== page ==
Language, work key to successful integration into American society, study showscomment (0)
May 8, 2014
It’s the middle of another election year. And while midterms historically draw a smaller crowd of voters, they bring to the forefront of political conversation a variety of issues intended to energize voter bases and solidify party candidates. Predictably one of those issues is once again immigration.
With roughly 53 million Latinos living in America, they are now the nation’s largest ethnic or race minority, making them an important voting demographic for any candidate. However, Hispanic Americans on the whole show up to vote at midterms less than other groups. Some candidates are hoping to change that by focusing on an issue that hits close to home.
Immigration, of course, is a hot-button topic and parties promote sharply divided views on the right approach. But all sides share a common concern when it comes to what happens after immigration. What does successful integration into American society look like? Barna Group partnered with the American Bible Society, the National Hispanic Christian Leadership Conference and OneHope for a study called Barna: Hispanics. Not all Americans — of Hispanic origin or otherwise — agree on the specifics of successful integration, but they can agree on the desire to see immigrants thrive in their new home. For most, success includes two key areas: language and work.
But first, a look at some immigration demographics.
Demographics: Heritage, Birthplace and Residency
While much immigration policy is focused on those who have very recently immigrated, most people of Hispanic origin living in the United States have been here for a while. On average, Hispanic Americans have lived in the U.S. for 25 years. Most of them — about 7 in 10 — are legal residents or citizens of the U.S.
More than half of all U.S. Hispanics did not immigrate but were born in the U.S. Of those who did immigrate, about 30 percent were born in Mexico. All other Latin and South American countries, including Puerto Rico, Cuba, El Salvador, the Dominican Republic and other countries, have contributed less than 5 percent each to U.S. Hispanic immigrants.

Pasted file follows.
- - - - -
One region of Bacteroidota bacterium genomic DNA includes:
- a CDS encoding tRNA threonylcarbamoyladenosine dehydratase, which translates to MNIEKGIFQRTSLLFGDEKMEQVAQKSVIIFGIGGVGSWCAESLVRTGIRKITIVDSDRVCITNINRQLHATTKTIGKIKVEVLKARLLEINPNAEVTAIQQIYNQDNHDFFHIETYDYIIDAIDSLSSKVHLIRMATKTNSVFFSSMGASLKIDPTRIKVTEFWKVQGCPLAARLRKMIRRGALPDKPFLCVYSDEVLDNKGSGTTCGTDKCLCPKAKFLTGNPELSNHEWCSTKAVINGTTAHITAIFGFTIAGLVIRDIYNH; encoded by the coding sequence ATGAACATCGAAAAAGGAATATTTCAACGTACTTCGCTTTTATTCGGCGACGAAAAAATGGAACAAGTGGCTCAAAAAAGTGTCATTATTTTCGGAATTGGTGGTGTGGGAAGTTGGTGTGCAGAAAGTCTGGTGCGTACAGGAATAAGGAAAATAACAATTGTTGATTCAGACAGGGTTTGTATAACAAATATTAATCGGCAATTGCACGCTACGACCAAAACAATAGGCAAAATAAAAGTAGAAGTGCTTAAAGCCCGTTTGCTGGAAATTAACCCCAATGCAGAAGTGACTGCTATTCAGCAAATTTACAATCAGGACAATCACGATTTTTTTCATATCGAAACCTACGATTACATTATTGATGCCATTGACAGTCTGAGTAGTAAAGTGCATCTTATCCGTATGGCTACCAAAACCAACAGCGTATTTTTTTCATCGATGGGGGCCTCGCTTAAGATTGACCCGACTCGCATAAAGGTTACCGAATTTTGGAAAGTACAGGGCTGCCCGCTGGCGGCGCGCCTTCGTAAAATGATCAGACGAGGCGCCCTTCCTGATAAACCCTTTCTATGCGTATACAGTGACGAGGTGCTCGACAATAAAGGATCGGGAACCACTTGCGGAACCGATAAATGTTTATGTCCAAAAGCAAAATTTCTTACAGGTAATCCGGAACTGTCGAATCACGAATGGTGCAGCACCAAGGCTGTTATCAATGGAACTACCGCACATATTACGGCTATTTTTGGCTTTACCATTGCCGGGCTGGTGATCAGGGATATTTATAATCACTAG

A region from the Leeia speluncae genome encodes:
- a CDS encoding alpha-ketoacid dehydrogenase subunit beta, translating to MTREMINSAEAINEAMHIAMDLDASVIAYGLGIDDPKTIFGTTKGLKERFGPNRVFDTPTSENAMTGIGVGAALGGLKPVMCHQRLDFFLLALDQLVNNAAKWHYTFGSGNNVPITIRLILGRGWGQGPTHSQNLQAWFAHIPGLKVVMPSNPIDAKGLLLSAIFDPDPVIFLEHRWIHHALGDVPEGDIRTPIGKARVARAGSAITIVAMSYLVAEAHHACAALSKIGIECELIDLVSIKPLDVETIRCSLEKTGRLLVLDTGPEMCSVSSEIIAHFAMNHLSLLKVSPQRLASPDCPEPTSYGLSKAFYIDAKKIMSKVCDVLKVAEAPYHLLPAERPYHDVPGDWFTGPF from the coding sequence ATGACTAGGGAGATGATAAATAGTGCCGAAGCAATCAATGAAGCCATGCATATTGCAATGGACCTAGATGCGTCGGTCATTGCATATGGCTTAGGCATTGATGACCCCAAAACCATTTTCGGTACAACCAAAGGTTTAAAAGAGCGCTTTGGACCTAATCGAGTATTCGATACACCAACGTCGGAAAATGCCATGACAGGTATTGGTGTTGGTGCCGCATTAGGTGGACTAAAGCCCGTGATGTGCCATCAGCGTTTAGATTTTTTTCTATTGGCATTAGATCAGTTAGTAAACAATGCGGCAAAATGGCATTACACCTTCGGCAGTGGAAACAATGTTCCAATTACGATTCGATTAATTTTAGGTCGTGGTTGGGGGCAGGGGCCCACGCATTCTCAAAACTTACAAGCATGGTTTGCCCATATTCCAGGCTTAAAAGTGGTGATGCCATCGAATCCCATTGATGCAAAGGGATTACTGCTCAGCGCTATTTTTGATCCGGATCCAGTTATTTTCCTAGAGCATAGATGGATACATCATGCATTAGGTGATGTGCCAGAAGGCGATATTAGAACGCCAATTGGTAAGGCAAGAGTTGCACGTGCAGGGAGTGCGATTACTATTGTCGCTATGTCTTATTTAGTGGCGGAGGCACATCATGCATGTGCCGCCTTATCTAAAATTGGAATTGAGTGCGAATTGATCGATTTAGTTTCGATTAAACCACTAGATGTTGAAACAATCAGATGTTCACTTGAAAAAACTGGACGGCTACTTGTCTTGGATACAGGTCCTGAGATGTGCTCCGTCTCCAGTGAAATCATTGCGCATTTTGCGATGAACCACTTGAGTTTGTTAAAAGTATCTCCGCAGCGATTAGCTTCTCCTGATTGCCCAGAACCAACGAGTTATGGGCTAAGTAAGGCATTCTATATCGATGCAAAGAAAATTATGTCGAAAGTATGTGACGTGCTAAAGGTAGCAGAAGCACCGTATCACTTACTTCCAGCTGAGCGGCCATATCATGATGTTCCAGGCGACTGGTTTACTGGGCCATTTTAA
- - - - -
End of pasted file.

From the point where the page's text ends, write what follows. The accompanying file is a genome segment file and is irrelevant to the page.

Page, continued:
Similarly the heritage of a majority of Hispanic Americans is Mexican (64 percent). One in 10 Hispanic Americans is of Puerto Rican descent and 1 in 20 is Cuban. Other family heritages include Spanish (3 percent), Dominican (2 percent) and Salvadoran (2 percent). Other groups contribute less than 1 percent to the Hispanic American population.
Language barriers are a challenge most immigrants have to navigate. While there are many Spanish-speaking services and establishments in the U.S., learning to speak English is still a critical component of long-term success for Hispanic American immigrants. Participants in the survey had the option to take it in English or Spanish. Most chose English — more than double the number who chose Spanish. Of those who chose to take the survey in English, nearly half (48 percent) said they also are very fluent in Spanish, and an additional 3 in 10 (28 percent) said they speak Spanish “pretty well.” Only 9 percent said they cannot speak Spanish at all and about 1 in 6 (16 percent) said they only speak Spanish “a little.”
Among those who opted into the Spanish survey, the numbers tell a different story. This is a group that is much less bilingual. Only 1 in 5 respondents said they speak English “very well.” An additional 3 in 10 (30 percent) can speak English “pretty well.” Nearly half of respondents (47 percent) said they speak English “just a little.” Only 3 percent said they can’t speak English at all.
Church is one institution that offers Latinos an opportunity to participate in their first language; many faith communities host Spanish-speaking worship services. Perhaps surprisingly, however, more Hispanic Americans say they would prefer to attend an English-only service (32 percent) than a Spanish-only service (25 percent). Similarly more Hispanic Americans currently attend an English-only service (32 percent) than a Spanish-only service (18 percent).